FASB Gets Sued for Bruising the Economy By "Stealing" Proprietary Technology

Thursday, May 06, 2010 , , 0 Comments

 pic credit: stickynote theatre

Is FASB stealing code a la ex Goldman trader? Is it stealing if it is in the terms and conditions? Will you reconsider how you phrase comment letters to FASB from now on?

Silicon Economics, Inc. yesterday filed suit in federal district court in San Jose, CA, against the U.S. Financial Accounting Standards Board (FASB), charging it with antitrust violations and with willfully attempting to misappropriate patented technology belonging to the company (Case No. CV10-01939 of United States District Court for the Northern District of California). FASB is a private, non-governmental body, located in Norwalk, CT, that sets financial accounting standards for public companies in the U.S. A copy of the suit is available at www.siliconeconomics.com.

The lawsuit concerns Silicon Economics' EarningsPower Accounting™ (EPA™) – a patented method developed by the company to improve the accuracy, validity, and usefulness of financial statements. Silicon Economics recommended the merits of EPA to FASB in response to FASB's request for public comment on the objectives of financial accounting (No. 1260-001, July 6, 2006). FASB claims that its website terms and conditions gave it ownership of Silicon Economics' technology, even though such terms were not part of FASB's invitation for public comment or otherwise disclosed to Silicon Economics.

"FASB's unlawful attempt to appropriate SEI's intellectual property undermines innovation and competition, and harms the US economy," said Perry J. Narancic of Narancic & Katzman, PC in Menlo Park, CA, counsel for Silicon Economics, Inc., "SEI will defend its intellectual property vigorously."

(via PR Newswire)

In the complaint, Silicon Economics alleges that a 2006 comment letter to FASB led to FASB claiming a royalty-free interest in any and all information (proprietary or otherwise) sent to them via comment.

WebCPA explains:

Silicon Economics responded in 2006 to a FASB invitation for public comment on one of its proposed standards. The company e-mailed its comments, including an explanation of its patented accounting method, which involves an equation derived from the present value equation of finance and credit/debit posting procedures to calculate instantaneous end-of-period asset and liability incomes and windfalls.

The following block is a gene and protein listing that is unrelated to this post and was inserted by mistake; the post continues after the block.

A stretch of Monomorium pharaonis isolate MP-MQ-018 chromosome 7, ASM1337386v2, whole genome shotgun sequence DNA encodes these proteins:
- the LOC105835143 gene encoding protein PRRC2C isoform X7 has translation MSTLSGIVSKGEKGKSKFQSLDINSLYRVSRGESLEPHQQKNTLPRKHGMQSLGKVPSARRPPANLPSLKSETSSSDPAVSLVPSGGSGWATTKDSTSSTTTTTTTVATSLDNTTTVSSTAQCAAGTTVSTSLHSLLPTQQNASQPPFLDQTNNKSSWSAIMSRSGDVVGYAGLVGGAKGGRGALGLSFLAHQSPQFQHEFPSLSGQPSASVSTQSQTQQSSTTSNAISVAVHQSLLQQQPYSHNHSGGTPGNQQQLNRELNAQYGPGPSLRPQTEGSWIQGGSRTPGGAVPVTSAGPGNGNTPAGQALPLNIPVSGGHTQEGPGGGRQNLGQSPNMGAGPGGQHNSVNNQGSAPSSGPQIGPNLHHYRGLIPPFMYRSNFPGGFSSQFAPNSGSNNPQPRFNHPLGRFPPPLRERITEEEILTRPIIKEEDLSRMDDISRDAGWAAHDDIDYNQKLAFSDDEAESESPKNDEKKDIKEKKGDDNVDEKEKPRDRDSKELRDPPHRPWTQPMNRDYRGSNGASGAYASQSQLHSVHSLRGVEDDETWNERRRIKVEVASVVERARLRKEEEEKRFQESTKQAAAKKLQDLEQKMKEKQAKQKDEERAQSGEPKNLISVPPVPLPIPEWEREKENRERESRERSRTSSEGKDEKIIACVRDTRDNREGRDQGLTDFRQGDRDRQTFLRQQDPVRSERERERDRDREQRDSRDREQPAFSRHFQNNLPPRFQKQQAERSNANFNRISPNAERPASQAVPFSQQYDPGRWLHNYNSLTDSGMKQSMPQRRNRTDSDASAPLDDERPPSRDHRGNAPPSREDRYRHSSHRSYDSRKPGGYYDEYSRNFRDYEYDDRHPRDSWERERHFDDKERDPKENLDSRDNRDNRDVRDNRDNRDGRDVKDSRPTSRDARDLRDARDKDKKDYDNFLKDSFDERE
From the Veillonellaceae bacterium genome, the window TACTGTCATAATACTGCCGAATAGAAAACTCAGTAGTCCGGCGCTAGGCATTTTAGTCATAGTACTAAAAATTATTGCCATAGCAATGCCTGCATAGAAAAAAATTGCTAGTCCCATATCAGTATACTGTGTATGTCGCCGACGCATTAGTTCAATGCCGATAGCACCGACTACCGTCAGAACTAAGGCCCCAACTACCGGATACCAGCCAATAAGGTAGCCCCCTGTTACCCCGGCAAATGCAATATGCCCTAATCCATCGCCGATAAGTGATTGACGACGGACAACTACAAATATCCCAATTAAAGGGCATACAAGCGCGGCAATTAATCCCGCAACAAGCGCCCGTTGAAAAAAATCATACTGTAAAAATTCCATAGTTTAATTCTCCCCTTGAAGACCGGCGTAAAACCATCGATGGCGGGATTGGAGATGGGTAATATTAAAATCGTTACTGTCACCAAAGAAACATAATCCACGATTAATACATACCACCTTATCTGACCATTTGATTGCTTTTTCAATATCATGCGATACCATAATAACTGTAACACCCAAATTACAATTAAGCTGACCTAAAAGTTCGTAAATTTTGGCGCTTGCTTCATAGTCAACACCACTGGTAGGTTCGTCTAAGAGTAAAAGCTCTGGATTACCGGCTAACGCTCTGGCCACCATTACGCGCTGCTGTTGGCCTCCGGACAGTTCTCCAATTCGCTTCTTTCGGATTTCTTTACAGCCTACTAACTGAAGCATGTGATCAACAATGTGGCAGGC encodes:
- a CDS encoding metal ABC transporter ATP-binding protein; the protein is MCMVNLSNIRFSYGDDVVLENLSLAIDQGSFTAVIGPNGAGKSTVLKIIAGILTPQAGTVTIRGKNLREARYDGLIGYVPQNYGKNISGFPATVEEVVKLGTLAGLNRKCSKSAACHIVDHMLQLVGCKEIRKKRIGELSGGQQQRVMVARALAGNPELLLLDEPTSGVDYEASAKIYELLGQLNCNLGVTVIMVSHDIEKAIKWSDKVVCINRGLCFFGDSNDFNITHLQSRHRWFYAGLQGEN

The following year, SEI president Joel Jameson was surfing FASB’s Web site when he noticed the terms and conditions, which said that FASB claimed rights to any and all intellectual property sent to the board via e-mail. Jameson contacted FASB to confirm that FASB was not claiming any ownership interest in his company’s “invention,” but FASB sent no reply.

Last fall, his attorneys contacted FASB, and FASB allegedly claimed that it had a royalty-free interest in the SEI invention and patent, “and categorically refused to release any such interest,” according to the complaint.

“They claim they own it, either because Silicon Economics disclosed it to them or that they have a royalty-free license to use EarningsPower Accounting and the underlying patent,” said Perry J. Narancic of Narancic & Katzman PC, in Menlo Park, Calif., the counsel for SEI. “The Web site terms and conditions state that anything someone sends via e-mail to FASB is basically owned by FASB. There’s a problem with that argument. As a Web site, the terms were never disclosed in the initial comment that Silicon Economics had responded to, and there was no disclosure of those terms or conditions in any dealing between FASB and Silicon Economics. Legally speaking, that cannot constitute a contract. You can’t agree to a contract you’ve never seen or heard of.”

Silicon Economics also claims that FASB is one weak ass standards-setter, clarifying FASB's job in the US thusly: "Unlike other industry standards-setting organizations, such as the Internet Engineering Task Force (“IETF”), FASB’s standards-setting is far removed from industry participants and accounting practitioners, resulting in low-quality standards that are often divorced from reality."

Oh snap.

Jr Deputy Accountant

Some say he’s half man half fish, others say he’s more of a seventy/thirty split. Either way he’s a fishy bastard.